James Cook is Vice President at The MITRE Corporation and the Director of MITRE's Center for Enterprise Modernization. (Andy Cleavenger)
The technology industry continues to innovate at an ever-increasing pace, bringing new capabilities to market seemingly on a daily basis. Yet, government agencies struggle to successfully integrate these new technologies into their existing technical and business environments. This is partly due to budget limitations and other constraints, and as a result, there are many opinions about what is needed to overcome these various challenges and enable agencies to more consistently realize success in their IT projects. Personally, I believe many of the ideas being floated around are valid. But based on my over 30 years of experience, I believe there’s a fundamental question that isn’t often discussed, yet begs our attention: “Should the government be its own integrator?”
I know this question elicits very different reactions, but let’s consider it objectively. The federal government spends roughly $80 billion annually on IT, for hardware, software, and services. While much of this spending is for new investment, the majority is for operation and maintenance of the existing technology environment. When new technologies and systems are introduced, they must be integrated into agencies’ current IT environments without interrupting operations. It is this integration requirement that poses a key challenge: Without active government leadership and engagement, both technically and programmatically, the seamless integration of old and new systems cannot be done by outside contractors alone.
All too often, IT failures in the federal government are attributed to incompetence or poor leadership. But from my experience, the issues really boil down to individual roles and expectations. Is the government playing the right role relative to industry, and are the expectations appropriate, based on the information and access afforded to each?
To successfully introduce new technology and get the expected business value, I believe federal agencies must be resourced and able to do the following things:
Own the technical baseline — The technical baseline for any program is the primary basis for cost, schedule, and execution. The ability to predict and successfully perform is, in large part, contingent on the completeness, correctness, and stability of the technical baseline. From my experience, the government is best positioned for success when they own the technical baseline because predictably of cost is better, schedule is more achievable, and risks are more clearly defined, anticipated, and mitigated. To some degree, since the government is by definition responsible for the success of the program, many think it’s important that the government also be accountable for the technical baseline. From my experience, this is an important success factor.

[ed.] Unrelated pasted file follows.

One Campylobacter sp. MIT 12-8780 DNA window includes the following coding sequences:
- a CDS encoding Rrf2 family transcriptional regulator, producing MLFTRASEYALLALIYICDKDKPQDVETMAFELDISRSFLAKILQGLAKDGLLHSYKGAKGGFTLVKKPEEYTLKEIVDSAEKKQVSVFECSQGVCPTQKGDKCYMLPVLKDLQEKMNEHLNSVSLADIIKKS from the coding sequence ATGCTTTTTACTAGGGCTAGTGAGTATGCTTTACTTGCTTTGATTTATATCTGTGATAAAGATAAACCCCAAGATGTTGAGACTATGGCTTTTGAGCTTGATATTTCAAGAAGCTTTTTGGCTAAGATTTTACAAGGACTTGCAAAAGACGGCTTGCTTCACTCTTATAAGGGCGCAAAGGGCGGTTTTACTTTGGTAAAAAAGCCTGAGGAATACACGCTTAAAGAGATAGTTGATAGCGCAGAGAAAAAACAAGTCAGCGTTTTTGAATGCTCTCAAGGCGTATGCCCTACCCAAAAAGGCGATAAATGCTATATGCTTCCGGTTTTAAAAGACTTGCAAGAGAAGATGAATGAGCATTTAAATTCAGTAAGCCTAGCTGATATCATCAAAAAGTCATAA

Independently develop a basis of estimate (schedule and cost) based on the technical effort — Organizations that have assumed ownership of the technical baseline became better able to define scope and level of effort from a technical, process, and organizational perspective. This has resulted in greater predictability of cost and schedule, and greater ability to predict and mitigate risks.
Engage and enroll business owners as full partners — Organizations that have moved themselves into integrator roles have also adopted a joint governance and management approach where the business owner is a partner in the effort, not a customer. Joint business-IT led government teams (and Program Management Offices with senior IT and business owner leadership roles) help create enterprise ownership, better understand broader issues because they work the business and IT challenges together, and define/manage requirements, which is a key element in the baseline.
Establish clear outcomes and success metrics for contractors — Outcomes and expectations should be aligned with what’s reasonable. For instance, is it really appropriate to hold a contractor accountable for delivering an integrated solution if they are dependent upon changes to legacy systems which they don’t control or manage? Using this example, you might say this is proof that the government, by default, is the integrator since only they can address the legacy issues.
Understand and account for risks and “uncomfortable realities” — Recognizing, qualifying, and actively mitigating risk is an important part of success. Too often, optimistic plans, reports, and statuses are provided in spite of the obvious risks. Internal to agencies and in discussions with OMB and Congress, risks should be a welcome part of the discussion, a sign of a healthy and robust project management environment; they should not be treated as problems or issues. Implementing significant IT solutions into a large, diverse, and complicated legacy environment is inherently complex and risky. Any integrator will seek to identify the risks, acknowledge their presence and potential impact, and work aggressively to mitigate them. It’s important that agencies take this on, and that Oversight applaud this behavior and not penalize it.
In future articles, I plan on coming back to these themes, highlighting some useful cases, and exploring their broader potential applications. I hope these thoughts will be helpful and ultimately feed a broader discussion about how government can successfully play the integrator role, as well as uncover the types of investments necessary for them to do so. I’ve seen this work, and in those cases both government and industry have benefited from their mutual successes.